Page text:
(B) REQUIRED IMPROVEMENT.--Unless the President certifies to the appropriate committees that the country is making significant progress in implementing the economic indicators described in subsection (a) and is committed to being conducive to United States business, beginning on the first day of the fiscal year following the fiscal year in which a country is certified as not conducive to United States business pursuant to subsection (a)(2)--
(i) none of the funds made available for assistance under part I of the Foreign Assistance Act of 1961 (including unobligated balances of prior appropriations) may be made available for the government of such country; and
(ii) the Secretary of the Treasury shall instruct the United States Executive Director of each multilateral development bank to vote against any loan or other utilization of the funds of such institution to or by any country with respect to which a certification described in subparagraph (A) has been made.
(C) DURATION OF LIMITATIONS.--Except as provided in subsection (c), the limitations described in clauses (i) and (ii) of subparagraph (B) shall apply with respect to a country that is certified as not conducive to United States business pursuant to subsection (a) until the President certifies to the appropriate committees that the country is making significant progress in implementing the economic indicators described in subsection (a)(1) and is conducive to United States business.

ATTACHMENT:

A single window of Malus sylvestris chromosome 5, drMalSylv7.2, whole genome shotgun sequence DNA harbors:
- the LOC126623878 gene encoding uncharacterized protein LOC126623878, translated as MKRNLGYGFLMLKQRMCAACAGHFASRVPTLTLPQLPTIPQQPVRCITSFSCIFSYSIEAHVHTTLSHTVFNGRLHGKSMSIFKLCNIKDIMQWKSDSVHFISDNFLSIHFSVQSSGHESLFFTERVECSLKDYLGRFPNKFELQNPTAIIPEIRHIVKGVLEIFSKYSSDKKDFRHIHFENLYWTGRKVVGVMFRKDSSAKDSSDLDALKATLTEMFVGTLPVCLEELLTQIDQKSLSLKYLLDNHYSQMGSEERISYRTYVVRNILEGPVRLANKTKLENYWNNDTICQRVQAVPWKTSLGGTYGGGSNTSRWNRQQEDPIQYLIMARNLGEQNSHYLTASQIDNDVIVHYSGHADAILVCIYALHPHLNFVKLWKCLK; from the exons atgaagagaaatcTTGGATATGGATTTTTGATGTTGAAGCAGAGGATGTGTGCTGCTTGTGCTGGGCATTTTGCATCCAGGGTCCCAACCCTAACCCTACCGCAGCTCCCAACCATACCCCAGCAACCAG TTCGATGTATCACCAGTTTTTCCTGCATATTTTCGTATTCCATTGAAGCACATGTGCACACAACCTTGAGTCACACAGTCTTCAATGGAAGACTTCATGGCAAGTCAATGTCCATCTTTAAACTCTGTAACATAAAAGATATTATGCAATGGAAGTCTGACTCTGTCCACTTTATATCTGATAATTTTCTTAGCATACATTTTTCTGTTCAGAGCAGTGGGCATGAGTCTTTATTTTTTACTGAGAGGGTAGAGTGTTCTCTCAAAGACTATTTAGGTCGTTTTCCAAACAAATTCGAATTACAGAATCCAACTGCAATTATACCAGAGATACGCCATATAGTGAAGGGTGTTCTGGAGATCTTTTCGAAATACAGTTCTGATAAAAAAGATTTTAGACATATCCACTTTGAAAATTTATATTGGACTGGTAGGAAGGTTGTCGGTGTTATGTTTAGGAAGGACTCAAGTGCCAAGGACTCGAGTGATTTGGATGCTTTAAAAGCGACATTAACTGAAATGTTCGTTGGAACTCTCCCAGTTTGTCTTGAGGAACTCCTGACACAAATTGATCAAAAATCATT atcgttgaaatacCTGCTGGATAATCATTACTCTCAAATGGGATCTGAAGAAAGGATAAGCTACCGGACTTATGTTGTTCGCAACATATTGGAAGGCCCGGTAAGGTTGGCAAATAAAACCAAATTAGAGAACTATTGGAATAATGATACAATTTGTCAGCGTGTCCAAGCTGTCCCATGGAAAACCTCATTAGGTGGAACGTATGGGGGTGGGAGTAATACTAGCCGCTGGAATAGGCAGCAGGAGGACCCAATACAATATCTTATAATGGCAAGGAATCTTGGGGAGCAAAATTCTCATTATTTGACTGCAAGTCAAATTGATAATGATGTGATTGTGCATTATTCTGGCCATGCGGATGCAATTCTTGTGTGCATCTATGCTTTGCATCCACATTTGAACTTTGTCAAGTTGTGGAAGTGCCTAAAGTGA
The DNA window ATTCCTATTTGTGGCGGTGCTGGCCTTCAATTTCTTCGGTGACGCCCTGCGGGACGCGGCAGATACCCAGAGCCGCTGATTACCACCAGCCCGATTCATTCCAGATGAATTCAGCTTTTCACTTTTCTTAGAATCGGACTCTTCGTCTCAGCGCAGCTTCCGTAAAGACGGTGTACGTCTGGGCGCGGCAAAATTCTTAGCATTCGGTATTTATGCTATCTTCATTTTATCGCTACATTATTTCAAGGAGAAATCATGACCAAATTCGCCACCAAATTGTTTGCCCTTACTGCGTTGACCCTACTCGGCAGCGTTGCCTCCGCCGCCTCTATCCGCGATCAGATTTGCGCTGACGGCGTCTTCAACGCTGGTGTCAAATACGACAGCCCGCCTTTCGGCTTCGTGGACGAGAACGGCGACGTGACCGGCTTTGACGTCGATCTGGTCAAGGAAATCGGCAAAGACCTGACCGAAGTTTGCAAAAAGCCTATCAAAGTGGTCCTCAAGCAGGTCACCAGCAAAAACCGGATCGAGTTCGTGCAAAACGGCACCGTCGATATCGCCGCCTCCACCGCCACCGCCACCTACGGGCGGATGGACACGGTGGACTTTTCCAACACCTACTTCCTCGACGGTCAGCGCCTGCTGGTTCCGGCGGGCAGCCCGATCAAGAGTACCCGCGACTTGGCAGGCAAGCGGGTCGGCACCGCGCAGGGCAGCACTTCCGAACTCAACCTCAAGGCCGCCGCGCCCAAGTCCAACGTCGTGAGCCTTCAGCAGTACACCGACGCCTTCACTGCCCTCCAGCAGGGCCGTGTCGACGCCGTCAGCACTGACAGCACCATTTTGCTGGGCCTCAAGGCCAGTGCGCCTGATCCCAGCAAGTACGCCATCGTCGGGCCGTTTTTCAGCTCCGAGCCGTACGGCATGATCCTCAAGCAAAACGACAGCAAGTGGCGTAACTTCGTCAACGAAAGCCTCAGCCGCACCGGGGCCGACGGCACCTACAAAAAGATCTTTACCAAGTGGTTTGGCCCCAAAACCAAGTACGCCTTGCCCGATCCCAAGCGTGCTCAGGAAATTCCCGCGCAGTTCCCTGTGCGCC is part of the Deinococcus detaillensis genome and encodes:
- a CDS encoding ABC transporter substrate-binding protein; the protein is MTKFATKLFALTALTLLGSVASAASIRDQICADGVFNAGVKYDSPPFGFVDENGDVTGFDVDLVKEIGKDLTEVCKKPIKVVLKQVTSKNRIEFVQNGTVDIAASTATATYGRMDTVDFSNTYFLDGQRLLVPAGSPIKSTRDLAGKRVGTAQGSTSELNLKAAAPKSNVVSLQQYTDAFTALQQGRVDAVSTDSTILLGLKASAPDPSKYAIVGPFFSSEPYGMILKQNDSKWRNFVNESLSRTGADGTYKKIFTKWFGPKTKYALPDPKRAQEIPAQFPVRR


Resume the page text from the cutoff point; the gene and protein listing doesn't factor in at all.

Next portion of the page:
(1) NATIONAL SECURITY INTEREST.--Subsection (b) shall not apply with respect to a country described in subsection (b) (1) or (2) if the President determines with respect to such country that making such funds available is important to the national security interest of the United States. Any such determination shall cease to be effective 6 months after being made unless the President determines that its continuation is important to the national security interest of the United States.
(2) OTHER EXCEPTIONS.--Subsection (b) shall not apply with respect to--
(A) assistance to meet urgent humanitarian needs (including providing food, medicine, disaster, and refugee relief);
(B) democratic political reform and rule of law activities;
(C) the creation of private sector and nongovernmental organizations that are independent of government control; and
(D) the development of a free market economic system.
SEC. 3. TOLL-FREE NUMBER.
The Secretary of Commerce shall make available a toll-free telephone number for reporting by members of the public and United States businesses on the progress that countries receiving foreign assistance are making in implementing the economic indicators described in section 2(a)(1). The information obtained from the toll-free telephone reporting shall be included in the report required by section 2(a).
SEC. 4. DEFINITIONS.
In this Act:
(1) APPROPRIATE COMMITTEES.--The term “appropriate committees” means the Committee on International Relations of the House of Representatives and the Committee on Foreign Relations of the Senate.
(2) MULTILATERAL DEVELOPMENT BANK.--The term “multilateral development bank” means the International Bank for Reconstruction and Development, the International Development Association, and the European Bank for Reconstruction and Development.